Lawbreaker in Chief, the article by Jed Rubenfeld, misses one point on the authority to operate outside the provisions of a law passed by Congress, and that is that the Constitution gives the President specified powers not granted to Congress, that of Commander in Chief of the Armed Forces, and the power to conduct relations with foreign nations. In fact, in those areas, the decisions of the President have the force of law.
It is the same power that a police officer or military officer has in issuing orders. A military officer who orders his unit to defend or attack a piece of ground, that order has the force of law.
The extension of Commander in Chief powers past the point in which military forces are directed on the ground, sea, or in the air, is problematic as the Constitution gives the Congress the authority to determine what kind of military the President gets to command, including the organization, staffing, training, and doctrine that the forces are developed under. Of the eighteen specified powers of the Congress in Article 1, at least seven deal with military issues.
Since the creation of the Defense Department after WW2, the Congress has ceded it’s authority to the Defense Department in what used to be routinely performed by the Congress. The failure of US military forces in Iraq and Afghanistan to have a post invasion plan is due to a major shift in the regulation (doctrine) and organization of the military called “Transformation”.
“Transformation” is predicated on what is best for the retention of military personnel, and not upon actually winning. “Transformation” is more concerned with fighting a war than winning it. Winning a war is not in the best interests of the Pentagon as ending the war would end the funding. And that includes the billions of acquisition costs intended for a war that is entirely imaginary.
Congress should focus on what their authority is in the military arena instead of wandering outside their Constitutional authority such as putting time lines on the commitment of troops. The meddling in Turkish affairs just recently is a equally unconstitutional and which has, as intended, a devastating impact on the conduct of both military and diplomatic relations in the Middle East.
The division of national authority specified in our Constitution is a part of the Anglo-American political tradition with the separation of those powers going back to the English Civil Wars. There, the King wanted to wage war on French Catholics with whom the traders of London were trading with. End result, a Parliamentary Army today knows as the British Army, and the beheading of the King. The meddling of the Continental Congress in military operations reinforced the notion that Congress should stay out of the conduct of military operations.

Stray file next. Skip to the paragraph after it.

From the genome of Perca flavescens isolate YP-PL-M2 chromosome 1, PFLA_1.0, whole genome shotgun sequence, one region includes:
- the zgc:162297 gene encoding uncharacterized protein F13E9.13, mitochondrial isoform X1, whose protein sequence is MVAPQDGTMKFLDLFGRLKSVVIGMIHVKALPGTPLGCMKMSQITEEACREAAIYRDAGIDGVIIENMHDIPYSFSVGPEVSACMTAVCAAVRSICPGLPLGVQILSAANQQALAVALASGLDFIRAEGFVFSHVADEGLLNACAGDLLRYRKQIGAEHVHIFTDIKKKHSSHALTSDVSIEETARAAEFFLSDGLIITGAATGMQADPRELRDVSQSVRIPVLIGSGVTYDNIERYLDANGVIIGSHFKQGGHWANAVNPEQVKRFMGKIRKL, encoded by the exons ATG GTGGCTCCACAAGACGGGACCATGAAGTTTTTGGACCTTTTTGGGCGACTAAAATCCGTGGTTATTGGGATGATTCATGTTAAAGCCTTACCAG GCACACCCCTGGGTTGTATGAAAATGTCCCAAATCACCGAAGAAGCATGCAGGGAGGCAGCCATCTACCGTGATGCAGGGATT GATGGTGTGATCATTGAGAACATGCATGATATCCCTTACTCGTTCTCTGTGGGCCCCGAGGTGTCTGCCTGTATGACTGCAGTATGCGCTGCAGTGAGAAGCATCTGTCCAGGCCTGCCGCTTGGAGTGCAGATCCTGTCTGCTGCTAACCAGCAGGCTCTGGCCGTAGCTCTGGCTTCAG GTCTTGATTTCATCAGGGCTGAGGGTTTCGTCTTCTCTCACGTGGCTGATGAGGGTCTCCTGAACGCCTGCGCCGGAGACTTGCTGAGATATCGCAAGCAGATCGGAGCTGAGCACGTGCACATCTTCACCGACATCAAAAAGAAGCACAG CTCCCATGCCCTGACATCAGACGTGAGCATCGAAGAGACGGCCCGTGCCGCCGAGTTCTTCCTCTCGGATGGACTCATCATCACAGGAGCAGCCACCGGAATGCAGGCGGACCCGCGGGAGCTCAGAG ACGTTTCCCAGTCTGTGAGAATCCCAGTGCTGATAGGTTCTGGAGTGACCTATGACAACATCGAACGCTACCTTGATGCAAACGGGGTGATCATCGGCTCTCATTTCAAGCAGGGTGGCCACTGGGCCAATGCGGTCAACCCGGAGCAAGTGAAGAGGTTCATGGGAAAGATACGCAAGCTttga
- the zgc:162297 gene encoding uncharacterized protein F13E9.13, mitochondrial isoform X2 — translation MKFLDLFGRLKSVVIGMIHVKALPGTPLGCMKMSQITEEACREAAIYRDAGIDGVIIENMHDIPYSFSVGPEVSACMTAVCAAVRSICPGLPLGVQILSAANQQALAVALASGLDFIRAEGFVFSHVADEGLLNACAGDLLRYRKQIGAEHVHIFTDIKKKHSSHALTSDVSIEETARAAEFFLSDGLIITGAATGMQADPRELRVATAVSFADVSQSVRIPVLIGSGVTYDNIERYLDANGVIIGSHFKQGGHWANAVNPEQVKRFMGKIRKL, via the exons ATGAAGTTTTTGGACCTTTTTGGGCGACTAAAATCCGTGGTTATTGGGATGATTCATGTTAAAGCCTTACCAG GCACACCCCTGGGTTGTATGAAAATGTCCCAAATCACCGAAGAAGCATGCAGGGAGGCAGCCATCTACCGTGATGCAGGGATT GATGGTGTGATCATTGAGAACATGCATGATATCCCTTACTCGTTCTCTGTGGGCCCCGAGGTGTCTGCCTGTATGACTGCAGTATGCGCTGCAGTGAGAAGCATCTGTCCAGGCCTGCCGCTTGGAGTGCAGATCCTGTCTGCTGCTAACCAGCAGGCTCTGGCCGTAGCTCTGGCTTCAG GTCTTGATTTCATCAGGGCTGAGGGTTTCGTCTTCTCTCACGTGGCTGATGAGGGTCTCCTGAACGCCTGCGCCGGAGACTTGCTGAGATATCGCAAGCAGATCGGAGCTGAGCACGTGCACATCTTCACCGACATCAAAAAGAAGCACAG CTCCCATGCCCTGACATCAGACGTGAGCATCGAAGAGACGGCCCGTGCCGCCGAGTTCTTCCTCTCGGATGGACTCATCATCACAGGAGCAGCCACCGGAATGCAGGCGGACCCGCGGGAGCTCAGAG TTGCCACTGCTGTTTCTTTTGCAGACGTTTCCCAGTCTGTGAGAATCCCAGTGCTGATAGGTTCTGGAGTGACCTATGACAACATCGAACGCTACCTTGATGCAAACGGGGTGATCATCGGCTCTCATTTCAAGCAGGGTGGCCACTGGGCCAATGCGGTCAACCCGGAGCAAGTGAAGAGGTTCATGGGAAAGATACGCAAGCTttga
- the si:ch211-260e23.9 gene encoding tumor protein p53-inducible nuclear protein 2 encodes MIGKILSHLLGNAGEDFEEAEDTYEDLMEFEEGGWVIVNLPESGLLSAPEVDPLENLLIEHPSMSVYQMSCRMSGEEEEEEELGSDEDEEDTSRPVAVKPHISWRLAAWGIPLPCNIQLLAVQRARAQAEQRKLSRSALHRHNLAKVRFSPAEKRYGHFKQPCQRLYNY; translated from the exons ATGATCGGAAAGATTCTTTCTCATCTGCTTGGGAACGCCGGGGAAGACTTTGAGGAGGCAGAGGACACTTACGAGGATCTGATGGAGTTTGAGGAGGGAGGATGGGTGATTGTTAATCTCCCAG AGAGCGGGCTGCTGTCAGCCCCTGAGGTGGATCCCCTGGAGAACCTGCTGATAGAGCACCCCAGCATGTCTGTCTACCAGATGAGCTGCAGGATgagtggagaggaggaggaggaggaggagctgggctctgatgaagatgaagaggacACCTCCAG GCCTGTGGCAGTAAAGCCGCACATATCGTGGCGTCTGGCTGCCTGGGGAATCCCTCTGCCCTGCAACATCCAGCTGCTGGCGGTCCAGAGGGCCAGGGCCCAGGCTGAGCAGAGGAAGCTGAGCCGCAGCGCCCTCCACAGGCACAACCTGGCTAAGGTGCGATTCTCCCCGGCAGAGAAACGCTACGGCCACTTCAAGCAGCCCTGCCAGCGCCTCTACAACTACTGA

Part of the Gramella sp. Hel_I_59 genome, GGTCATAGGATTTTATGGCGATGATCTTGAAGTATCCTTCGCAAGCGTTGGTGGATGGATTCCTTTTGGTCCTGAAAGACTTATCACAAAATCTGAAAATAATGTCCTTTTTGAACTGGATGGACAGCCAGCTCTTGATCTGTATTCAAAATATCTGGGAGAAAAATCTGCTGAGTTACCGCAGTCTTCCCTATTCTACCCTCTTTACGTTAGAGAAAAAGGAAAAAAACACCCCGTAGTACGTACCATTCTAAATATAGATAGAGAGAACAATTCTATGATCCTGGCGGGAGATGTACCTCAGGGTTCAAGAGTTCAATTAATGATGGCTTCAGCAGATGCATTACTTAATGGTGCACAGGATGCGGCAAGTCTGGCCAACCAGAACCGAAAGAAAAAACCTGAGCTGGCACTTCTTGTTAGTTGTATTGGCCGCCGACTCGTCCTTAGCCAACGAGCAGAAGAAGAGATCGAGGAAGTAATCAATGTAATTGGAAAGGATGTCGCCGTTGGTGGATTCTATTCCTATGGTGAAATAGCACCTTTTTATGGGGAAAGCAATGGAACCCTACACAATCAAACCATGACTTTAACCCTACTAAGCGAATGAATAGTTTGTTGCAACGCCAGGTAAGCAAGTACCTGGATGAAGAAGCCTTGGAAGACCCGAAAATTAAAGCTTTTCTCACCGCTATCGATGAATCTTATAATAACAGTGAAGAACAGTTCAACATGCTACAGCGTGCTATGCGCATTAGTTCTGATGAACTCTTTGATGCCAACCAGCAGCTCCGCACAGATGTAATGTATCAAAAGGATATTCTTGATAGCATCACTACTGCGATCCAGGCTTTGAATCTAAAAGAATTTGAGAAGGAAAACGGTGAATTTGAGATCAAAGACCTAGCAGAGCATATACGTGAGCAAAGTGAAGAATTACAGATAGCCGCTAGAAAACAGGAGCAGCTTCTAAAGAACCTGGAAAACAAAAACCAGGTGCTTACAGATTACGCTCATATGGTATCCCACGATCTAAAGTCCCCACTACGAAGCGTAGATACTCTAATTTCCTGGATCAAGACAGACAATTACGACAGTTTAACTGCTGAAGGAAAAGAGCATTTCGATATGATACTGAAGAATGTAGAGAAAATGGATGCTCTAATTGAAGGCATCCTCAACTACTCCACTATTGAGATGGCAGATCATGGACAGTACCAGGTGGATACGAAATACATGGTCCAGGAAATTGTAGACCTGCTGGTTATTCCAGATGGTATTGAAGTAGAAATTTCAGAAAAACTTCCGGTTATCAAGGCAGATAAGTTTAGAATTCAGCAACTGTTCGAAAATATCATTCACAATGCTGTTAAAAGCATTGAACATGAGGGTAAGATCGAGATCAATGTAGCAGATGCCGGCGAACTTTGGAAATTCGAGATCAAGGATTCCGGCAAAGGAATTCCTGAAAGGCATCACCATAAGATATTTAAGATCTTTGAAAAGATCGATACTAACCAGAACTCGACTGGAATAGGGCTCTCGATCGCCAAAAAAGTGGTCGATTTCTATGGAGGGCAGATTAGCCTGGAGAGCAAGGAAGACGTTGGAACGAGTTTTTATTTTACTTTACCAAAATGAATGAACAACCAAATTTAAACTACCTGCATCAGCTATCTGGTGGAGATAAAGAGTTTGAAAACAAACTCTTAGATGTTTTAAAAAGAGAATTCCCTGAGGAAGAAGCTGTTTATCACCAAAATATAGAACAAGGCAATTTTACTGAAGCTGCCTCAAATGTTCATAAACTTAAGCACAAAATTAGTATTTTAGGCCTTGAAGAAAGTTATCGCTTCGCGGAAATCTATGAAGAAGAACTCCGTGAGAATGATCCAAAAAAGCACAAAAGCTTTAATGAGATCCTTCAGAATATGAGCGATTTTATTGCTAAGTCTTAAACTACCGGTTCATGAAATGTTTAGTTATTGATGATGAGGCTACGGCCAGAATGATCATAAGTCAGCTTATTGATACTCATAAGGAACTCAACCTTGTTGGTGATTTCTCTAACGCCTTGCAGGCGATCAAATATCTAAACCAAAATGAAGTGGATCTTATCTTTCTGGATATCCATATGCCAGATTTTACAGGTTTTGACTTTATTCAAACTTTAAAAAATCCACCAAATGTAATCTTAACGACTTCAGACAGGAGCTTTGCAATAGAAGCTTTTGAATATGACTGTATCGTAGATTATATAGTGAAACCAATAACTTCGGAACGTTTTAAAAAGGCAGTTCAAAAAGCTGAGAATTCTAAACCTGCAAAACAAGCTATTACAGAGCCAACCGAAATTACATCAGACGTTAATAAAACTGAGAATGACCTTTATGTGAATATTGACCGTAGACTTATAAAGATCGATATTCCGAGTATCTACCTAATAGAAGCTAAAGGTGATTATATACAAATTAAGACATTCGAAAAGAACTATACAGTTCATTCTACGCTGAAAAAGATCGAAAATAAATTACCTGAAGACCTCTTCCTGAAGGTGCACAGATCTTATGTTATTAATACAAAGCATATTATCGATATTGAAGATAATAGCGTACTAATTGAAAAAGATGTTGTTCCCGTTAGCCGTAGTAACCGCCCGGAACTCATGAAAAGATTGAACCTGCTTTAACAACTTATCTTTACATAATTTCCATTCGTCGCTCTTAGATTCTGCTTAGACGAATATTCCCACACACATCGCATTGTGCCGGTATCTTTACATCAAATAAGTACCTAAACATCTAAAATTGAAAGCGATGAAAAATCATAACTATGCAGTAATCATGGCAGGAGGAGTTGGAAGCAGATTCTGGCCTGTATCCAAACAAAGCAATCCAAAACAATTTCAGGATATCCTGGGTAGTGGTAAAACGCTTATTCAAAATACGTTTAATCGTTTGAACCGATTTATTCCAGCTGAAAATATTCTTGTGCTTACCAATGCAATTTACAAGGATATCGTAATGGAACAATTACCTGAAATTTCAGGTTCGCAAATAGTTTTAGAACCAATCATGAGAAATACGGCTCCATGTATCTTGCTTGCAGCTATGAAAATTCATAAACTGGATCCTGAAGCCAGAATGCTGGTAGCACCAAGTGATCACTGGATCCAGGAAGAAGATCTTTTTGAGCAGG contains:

The sticky part of the wicket is that while the Congress has the exclusive power to declare war, the conduct of military operations against a hostile foe or in the enforcement of the Presidents conduct of relations with foreign relations does not need a declaration of war to open fire. A declaration of war is a legal state, that may or may not involve military forces. Battles may be fought without a declaration of war. The only safeguard, as with the British, is the funding which cannot include a restriction of Presidential powers, lest the funds be treated as unencumbered money free to be spent as the President chooses.
The Founders clearly understood that giving the President (or King) a large standing military force would tempt the usage thereof. The British system kept the Regular British Army small with large supplements of colonial troops, such as the Indian Army from which Dr. Watson retired.
The “well regulated militia” guaranteed in the Second Amendment is the default military force for the United States. These state forces, however, are restricted from having ships of war or standing military forces in time of peace. Likewise, the “regulations” (doctrine) of the state forces is that which the Congress directs. Here also the Congress has failed by leaving these decisions to the Defense Department without adequate review, such as having hearings on the Quadrennial Defense Review (QDR) which should be a Congressional task.
On an ominous note, the Army and Air Forces raised during the Cold War that used to be stationed overseas are being brought back to the Continental USA so that they can sally forth in ten days, win in thirty and rebound in another thirty. Given the failure of this approach, the Pentagon forges ahead with “Transformation” with a pig-headedness not seen since Sir Douglas Haig drenched the trenches of Flanders with British blood. One wonders in Rumsfeld’s New Model Army has a Pride’s Purge in mind. One wouldn’t like to see a “Rump Congress”